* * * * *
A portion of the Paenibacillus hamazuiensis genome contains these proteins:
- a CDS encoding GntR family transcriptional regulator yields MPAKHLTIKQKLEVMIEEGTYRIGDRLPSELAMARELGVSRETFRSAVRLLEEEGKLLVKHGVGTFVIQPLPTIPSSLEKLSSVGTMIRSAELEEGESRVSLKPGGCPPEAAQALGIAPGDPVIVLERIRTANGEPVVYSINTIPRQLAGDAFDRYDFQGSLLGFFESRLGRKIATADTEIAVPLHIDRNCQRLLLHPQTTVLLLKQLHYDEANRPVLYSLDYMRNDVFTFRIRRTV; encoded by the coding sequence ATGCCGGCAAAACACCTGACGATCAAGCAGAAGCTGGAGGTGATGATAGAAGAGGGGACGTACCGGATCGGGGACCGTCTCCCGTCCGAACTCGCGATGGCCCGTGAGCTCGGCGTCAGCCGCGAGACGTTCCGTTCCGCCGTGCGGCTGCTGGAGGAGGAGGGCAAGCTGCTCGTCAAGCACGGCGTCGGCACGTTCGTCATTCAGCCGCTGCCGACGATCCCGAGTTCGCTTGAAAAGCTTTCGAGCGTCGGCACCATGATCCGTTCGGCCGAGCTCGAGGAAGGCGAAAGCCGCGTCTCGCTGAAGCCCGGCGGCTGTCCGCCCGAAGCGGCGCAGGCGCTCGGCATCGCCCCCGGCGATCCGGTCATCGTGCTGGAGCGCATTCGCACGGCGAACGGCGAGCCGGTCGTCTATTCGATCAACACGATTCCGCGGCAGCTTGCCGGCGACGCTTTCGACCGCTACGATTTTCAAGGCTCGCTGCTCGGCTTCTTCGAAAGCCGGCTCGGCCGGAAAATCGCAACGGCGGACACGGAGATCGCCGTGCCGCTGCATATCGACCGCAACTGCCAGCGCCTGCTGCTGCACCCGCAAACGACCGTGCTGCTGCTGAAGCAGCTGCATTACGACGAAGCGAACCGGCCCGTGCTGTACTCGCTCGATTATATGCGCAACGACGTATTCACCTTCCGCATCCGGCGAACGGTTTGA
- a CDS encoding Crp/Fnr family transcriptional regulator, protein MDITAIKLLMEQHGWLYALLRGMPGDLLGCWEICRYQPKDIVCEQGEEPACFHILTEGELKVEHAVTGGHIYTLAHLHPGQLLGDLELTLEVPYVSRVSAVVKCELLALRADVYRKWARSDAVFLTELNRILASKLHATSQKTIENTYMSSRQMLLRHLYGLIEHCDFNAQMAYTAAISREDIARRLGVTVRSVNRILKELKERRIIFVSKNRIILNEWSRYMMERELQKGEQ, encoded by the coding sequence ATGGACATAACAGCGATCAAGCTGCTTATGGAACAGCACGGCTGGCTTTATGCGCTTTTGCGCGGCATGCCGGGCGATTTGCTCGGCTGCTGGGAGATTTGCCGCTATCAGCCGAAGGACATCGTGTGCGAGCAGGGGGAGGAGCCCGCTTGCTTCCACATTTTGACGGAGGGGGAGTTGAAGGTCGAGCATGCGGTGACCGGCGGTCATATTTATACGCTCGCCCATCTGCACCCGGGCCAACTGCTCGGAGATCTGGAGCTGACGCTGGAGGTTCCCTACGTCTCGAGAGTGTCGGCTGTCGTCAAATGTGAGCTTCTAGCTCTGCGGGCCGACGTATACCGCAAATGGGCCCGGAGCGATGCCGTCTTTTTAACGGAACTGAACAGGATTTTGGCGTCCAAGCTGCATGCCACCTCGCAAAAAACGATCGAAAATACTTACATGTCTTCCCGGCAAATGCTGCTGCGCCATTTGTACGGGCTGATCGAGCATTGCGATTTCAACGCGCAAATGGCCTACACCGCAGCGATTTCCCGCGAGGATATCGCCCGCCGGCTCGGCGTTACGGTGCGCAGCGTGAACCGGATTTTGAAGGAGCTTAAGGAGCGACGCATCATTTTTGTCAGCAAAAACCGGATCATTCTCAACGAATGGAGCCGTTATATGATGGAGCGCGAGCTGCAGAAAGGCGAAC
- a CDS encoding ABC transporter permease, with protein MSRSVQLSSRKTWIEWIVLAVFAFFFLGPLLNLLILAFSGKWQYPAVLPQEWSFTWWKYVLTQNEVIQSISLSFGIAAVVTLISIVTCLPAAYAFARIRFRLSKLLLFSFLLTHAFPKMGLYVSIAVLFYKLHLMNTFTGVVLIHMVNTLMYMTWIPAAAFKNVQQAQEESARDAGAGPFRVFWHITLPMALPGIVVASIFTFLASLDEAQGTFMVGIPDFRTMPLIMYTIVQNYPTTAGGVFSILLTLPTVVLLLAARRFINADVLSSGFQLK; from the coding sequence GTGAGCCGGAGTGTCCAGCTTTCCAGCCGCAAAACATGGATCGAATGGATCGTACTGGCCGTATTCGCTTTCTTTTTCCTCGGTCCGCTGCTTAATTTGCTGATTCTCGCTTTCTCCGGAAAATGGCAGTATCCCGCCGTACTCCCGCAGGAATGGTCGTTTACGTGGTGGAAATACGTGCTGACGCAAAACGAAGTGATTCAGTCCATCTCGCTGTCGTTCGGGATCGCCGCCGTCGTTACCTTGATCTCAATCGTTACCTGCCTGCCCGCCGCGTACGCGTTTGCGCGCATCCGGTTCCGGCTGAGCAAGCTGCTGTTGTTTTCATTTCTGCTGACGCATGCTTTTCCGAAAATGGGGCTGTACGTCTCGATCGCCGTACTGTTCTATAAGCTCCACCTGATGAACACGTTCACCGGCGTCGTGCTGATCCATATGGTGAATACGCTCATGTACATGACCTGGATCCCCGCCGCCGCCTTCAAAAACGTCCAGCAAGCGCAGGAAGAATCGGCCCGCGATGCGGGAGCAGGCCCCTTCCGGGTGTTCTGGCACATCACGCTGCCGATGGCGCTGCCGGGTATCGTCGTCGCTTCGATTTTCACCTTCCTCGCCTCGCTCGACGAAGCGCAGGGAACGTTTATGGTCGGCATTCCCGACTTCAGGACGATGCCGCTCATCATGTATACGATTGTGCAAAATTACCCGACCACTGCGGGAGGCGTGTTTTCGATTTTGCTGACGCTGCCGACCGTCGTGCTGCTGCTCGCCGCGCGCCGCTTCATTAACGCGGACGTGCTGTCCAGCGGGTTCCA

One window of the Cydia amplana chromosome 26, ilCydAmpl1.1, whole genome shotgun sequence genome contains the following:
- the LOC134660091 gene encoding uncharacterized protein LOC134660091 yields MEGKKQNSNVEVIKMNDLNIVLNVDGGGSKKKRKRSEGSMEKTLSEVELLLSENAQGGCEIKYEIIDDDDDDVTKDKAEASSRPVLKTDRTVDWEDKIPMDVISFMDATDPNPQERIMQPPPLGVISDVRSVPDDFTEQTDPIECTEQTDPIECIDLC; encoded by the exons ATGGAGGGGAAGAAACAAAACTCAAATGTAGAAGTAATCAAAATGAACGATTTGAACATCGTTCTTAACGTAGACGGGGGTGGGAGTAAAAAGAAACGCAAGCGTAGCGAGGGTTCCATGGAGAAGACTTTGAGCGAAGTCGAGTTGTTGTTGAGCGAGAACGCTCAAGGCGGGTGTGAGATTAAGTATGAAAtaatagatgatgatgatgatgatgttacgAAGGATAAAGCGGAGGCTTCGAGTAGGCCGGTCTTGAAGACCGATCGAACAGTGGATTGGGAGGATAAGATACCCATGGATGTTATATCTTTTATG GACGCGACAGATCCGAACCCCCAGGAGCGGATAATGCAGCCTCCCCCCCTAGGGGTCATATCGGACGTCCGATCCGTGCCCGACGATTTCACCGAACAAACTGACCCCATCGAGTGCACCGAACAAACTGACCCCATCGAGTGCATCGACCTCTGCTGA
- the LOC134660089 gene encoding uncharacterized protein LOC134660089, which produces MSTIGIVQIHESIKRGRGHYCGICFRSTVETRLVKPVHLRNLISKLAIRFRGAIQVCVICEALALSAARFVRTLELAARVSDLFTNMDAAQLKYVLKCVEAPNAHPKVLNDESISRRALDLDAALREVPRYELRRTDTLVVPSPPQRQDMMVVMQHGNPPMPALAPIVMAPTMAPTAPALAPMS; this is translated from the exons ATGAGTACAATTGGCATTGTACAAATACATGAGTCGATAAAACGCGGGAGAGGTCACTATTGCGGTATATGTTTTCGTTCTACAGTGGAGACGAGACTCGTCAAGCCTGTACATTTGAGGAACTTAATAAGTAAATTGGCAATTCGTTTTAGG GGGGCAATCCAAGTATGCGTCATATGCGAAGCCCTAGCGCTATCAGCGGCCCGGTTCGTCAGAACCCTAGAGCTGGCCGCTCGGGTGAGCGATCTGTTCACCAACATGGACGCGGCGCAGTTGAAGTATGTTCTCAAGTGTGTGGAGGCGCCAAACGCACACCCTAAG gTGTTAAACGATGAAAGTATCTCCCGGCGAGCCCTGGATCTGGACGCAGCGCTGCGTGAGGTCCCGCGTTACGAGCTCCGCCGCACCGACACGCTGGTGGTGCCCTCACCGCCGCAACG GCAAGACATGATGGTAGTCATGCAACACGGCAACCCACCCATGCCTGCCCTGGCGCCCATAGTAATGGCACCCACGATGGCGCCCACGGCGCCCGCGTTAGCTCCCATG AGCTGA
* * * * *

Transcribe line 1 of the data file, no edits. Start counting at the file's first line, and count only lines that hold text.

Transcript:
A portion of the Paenibacillus hamazuiensis genome contains these proteins: